Then tragic news comes from Ireland. Rose has died suddenly. Concerned for her widowed mother, Eilis rushes back to Ireland. She tells no one about her marriage, nor does she respond to the many letters that Tony sends her. (I am not sure how she keeps these secret, her village being so small.) Responding to an urgent request from Rose’s employer, Eilis takes on the chore of untangling the orders, invoices and books left untended since her sister’s death. Eilis is able quickly to restore order, so that the grateful employer offers her the job. Because of this and her concern for her mother Eilis keeps delaying her return. To really complicate matters, the no longer naïve Eilis is now a very attractive young woman. (Her transformation, aided by her Brooklyn housemates and the ardor of her love for Tony is wonderfully depicted.) Lots of young men are drawn to her, and one of them Jim Farrell (Domhnall Gleeson) starts spending time with her. It is obvious that she could readily spend the rest of her days with him, as well as with Tony. Now separated by an ocean, she is torn between two loves and two ways of life, her once bleak life in Ireland now filled with promise of meaningful work and a new love.
Director John Crowley takes full advantage of Nick Hornby’s fine script adapted from Colm Tóibín’s novel. There is none of the mawkish sentimentality that could have easily have overtaken the story at so many points. The story takes the old saying “Home is where the heart is,” and raises the question, “What if your heart is split, each half residing in two places thousands of miles apart?”
My only qualm in regards to the story is that the honest-hearted Eilis keeps her marriage secret from her mother when she returns home. This does not seem in keeping with her character, but this is a minor point amidst so much that is genuine and moving in the film. Indeed, one of the most moving scenes occurs when, on Christmas, Eilis joins volunteers to serve lunch to a number of elderly impoverished Irish expats in the church hall. Good food served with kindness, plus a bit of alcohol, warms their hearts until the initially somber mood in the hall changes into one of good cheer. Then an old man stands and sings a plaintive song. Every heart in the hall is touched as the exiles are reminded of what they had left behind in coming to this land, one that has not become “the land of opportunity” for them. And yet, unlike the Hebrew exiles of old in the psalm, he is able to sing an old song in this “foreign land.”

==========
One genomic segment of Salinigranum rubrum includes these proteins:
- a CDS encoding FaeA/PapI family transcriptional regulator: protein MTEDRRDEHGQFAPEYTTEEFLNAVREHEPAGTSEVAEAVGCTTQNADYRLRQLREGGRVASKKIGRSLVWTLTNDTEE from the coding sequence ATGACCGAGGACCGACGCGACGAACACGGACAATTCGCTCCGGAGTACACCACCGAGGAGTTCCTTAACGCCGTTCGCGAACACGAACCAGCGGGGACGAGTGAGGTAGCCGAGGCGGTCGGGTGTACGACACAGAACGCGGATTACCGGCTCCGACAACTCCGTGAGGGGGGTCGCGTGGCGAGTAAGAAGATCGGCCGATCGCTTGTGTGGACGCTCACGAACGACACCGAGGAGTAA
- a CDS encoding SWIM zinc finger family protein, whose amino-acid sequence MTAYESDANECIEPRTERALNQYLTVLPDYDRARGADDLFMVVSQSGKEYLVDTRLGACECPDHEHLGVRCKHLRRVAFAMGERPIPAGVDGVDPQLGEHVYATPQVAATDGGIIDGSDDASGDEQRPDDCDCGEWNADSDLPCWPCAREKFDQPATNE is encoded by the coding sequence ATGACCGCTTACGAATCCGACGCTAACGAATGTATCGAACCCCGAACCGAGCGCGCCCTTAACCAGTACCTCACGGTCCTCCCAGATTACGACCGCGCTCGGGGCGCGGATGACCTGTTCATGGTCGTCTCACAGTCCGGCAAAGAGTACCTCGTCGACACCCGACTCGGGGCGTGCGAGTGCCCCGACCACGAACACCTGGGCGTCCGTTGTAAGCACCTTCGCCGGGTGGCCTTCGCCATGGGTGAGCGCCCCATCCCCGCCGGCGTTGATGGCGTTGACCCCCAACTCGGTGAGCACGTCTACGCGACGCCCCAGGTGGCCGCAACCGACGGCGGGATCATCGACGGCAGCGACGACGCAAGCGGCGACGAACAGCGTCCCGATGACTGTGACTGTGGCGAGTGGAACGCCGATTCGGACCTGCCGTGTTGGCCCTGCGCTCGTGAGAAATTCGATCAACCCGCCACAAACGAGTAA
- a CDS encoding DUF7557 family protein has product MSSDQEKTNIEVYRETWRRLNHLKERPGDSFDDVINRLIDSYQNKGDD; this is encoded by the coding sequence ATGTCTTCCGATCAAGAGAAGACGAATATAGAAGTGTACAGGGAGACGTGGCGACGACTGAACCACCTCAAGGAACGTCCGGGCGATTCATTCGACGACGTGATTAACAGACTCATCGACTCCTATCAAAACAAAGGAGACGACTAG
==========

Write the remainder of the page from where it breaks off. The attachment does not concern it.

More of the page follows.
Another thing I appreciated about this film is the positive depiction of the priest, especially so after seeing the predatory ones in Spotlight. Fr. Flood is key to Eilis’s coming to Brooklyn and to her staying there rather than giving up. It helps that the wonderful actor Jim Broadbent plays the clergyman—how could we imagine that he would ever harm a child? The church, Protestant as well as Catholic, has so often been depicted as cold-hearted and hypocritical (see Jimmy’s Hall for the first, and Elmer Gantry for the second) that too many people generalize about its nature, overlooking the thousands of clergy and congregations that reach out to the lonely and downhearted.
One reviewer began his review with the statement that if the reader could see but one movie this year, Brooklyn should be it. Though for me the “one film” would be Spotlight, I can well understand his assertion, this being the almost perfect romantic film. There are funny and dramatic moments. (Many of the former are at the boarding house supper table involving the prim and proper Mrs. Kehoe.) The romance unfolds at a leisurely pace, the lovers not rushing at the end of their first date to strip off their clothes to satisfy their lusts. There is a “love” scene, but it comes after a series of dates during which the two learn more about each other—and almost immediately they enter into marriage. This, of course, is keeping with the stricter mores of the 1950s, but it is also a mark of the maturity of the film and its source.
It would be easy to lose sight of this film amidst all the (deserved) ballyhoo over the new Star Wars movie. At least Golden Globe voters have noted the fine work of actress Saoirse Ronan. I hope Oscar members will also take note of this engaging film. and its radient star.
This film with a set of discussion questions will be in the Jan. 2016 issue of VP, available for purchase on this site.